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COMMONWEALTH PENNSYLVANIA v. KENNETH H. WALL (01/23/87)

decided: January 23, 1987.

COMMONWEALTH OF PENNSYLVANIA, DEPARTMENT OF TRANSPORTATION, BUREAU OF TRAFFIC SAFETY, APPELLANT
v.
KENNETH H. WALL, APPELLEE



Appeal from the Order of the Court of Common Pleas of Delaware County in the case of Commonwealth of Pennsylvania v. Kenneth H. Wall, No. 82-2145.

COUNSEL

Harold H. Cramer, Assistant Counsel, with him, Michael R. Deckman, Deputy Chief Counsel, Spencer A. Manthorpe, Chief Counsel, and Jay C. Waldman, General Counsel, for appellant.

No appearance for appellee.

Judges Craig and Palladino, and Senior Judge Barbieri, sitting as a panel of three. Opinion by Judge Palladino.

Author: Palladino

[ 103 Pa. Commw. Page 323]

The Commonwealth of Pennsylvania, Department of Transportation, Bureau of Traffic Safety (DOT) appeals from an order of the Court of Common Pleas of Delaware County which sustained the appeal of Kenneth H. Wall (Appellee) from DOT's suspension of his driver's license. We reverse.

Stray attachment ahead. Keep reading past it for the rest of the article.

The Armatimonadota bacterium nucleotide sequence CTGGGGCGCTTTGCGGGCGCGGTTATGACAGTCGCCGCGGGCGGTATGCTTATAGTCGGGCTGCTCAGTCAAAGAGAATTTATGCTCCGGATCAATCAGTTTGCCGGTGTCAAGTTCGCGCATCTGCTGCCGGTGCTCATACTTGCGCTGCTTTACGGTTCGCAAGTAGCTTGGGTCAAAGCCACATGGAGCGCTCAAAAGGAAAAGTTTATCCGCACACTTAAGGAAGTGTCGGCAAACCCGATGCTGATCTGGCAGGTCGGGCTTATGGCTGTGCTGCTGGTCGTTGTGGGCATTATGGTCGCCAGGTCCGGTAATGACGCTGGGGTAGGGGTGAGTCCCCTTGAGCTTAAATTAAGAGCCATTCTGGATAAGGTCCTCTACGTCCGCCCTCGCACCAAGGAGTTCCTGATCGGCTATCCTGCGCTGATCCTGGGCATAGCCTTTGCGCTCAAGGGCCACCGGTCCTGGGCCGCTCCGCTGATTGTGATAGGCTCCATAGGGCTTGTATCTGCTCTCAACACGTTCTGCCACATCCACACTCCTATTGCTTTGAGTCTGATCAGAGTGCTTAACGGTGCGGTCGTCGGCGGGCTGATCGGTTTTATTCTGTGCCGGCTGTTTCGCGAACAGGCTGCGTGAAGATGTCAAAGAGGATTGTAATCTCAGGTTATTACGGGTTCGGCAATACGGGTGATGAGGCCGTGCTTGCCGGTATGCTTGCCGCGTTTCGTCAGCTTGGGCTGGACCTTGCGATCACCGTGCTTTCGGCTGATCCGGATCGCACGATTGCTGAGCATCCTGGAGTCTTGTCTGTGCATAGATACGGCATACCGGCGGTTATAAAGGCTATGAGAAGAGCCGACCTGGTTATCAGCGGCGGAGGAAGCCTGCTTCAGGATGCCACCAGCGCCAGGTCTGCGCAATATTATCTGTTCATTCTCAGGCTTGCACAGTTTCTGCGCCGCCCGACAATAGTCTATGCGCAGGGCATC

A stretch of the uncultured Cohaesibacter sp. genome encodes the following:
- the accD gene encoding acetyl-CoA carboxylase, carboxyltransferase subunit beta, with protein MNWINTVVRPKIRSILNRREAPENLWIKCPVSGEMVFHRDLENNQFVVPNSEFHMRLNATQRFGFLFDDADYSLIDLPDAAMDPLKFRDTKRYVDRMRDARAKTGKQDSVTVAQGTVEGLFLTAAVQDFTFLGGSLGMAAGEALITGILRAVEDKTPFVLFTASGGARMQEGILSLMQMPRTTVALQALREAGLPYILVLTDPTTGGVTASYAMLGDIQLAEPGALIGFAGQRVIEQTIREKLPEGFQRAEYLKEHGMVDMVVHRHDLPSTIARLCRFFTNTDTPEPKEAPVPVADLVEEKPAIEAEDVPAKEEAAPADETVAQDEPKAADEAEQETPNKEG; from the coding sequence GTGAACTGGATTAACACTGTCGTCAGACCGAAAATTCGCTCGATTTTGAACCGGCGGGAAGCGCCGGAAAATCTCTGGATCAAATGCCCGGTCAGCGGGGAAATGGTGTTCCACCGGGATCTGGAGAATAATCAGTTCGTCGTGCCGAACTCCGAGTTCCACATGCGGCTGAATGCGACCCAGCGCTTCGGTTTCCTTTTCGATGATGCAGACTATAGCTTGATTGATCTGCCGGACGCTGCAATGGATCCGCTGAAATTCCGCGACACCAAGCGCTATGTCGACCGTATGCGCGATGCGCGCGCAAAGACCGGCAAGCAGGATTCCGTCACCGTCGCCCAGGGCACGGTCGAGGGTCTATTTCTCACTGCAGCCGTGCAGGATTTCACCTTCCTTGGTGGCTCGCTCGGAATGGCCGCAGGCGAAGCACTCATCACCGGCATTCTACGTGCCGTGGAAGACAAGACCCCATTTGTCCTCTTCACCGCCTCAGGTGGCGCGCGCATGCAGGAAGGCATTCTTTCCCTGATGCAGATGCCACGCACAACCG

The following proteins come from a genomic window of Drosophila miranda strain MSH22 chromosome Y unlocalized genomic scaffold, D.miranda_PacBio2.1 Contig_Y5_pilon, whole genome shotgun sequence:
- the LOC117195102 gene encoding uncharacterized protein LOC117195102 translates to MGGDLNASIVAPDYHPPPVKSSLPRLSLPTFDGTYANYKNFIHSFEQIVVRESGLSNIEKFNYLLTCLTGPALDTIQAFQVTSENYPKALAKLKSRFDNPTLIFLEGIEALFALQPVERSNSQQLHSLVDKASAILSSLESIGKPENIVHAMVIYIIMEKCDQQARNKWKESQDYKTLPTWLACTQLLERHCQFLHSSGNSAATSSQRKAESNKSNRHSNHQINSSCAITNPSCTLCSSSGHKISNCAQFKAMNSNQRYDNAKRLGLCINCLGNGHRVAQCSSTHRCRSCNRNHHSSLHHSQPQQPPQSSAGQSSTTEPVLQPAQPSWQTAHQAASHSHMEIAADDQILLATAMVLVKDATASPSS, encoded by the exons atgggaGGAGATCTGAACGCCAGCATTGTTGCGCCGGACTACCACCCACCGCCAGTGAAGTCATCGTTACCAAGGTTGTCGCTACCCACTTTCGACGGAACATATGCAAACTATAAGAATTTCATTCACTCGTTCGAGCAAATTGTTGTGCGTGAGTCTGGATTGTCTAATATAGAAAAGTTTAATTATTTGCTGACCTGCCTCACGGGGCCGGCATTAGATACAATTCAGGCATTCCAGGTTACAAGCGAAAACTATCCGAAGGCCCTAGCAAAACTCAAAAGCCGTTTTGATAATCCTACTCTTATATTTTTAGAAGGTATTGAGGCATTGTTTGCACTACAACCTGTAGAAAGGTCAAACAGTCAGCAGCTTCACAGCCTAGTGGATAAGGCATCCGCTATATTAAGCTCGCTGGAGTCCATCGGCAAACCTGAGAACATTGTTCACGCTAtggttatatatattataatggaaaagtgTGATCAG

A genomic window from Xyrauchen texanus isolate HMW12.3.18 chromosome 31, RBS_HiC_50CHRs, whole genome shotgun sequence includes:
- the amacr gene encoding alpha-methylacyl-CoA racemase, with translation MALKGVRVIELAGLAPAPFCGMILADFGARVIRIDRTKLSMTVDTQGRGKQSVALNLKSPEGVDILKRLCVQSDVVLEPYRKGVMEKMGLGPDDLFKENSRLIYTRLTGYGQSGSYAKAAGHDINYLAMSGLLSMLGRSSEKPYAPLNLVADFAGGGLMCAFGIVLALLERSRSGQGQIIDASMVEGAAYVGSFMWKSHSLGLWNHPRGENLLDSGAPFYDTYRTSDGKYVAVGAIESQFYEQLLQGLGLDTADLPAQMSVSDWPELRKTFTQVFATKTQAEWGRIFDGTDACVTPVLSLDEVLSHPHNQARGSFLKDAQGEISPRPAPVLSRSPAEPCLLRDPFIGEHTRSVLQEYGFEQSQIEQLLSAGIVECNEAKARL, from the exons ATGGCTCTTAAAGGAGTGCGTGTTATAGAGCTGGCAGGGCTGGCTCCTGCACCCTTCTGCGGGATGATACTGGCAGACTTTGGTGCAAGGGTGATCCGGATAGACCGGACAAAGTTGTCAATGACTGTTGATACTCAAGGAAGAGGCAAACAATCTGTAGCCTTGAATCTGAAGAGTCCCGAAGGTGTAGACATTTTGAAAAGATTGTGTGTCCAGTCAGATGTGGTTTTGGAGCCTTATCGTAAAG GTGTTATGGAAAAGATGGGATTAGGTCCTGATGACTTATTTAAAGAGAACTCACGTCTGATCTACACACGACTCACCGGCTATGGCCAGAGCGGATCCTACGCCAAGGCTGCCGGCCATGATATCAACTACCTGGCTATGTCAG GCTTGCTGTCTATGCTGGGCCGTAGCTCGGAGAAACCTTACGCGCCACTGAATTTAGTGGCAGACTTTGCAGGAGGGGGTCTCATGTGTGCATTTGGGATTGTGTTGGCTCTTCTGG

[ 103 Pa. Commw. Page 324]

On January 25, 1982, DOT suspended Appellee's license for a period of six months pursuant to the mandatory suspension provision in Section 1547(b) of the Vehicle Code, as amended, 75 Pa. C.S. § 1547(b), for refusing to take a breathalyzer test.*fn1 Under this provision, DOT has the burden of proving that the driver: (1) was placed under arrest for violating Section 3731 of the Vehicle Code, as amended, 75 Pa. C.S. § 3731 (driving under the influence of alcohol); (2) was requested to submit to a chemical test; (3) refused to do so; and (4) was informed that his operating privileges would be revoked upon refusal to submit to chemical testing. 75 Pa. C.S. § 1547(b).

Appellee does not contest the fact that he was arrested for driving under the influence, nor does he deny that he was requested to submit to a breathalyzer and warned that his failure to do so would result in suspension of his operating privileges.

Appellee's only contention, sustained by the trial court, is that his extreme intoxication made a knowing and voluntary refusal to submit to a breathalyzer test impossible. At the de novo hearing, Appellee's attorney examined the arresting officer, who was called as a hostile witness, with regard to his police report on the night of the arrest:

Q: You are the author of that report?

A: That's my signature on there, yes.

Q: Could you read from it, please, on the end of ...


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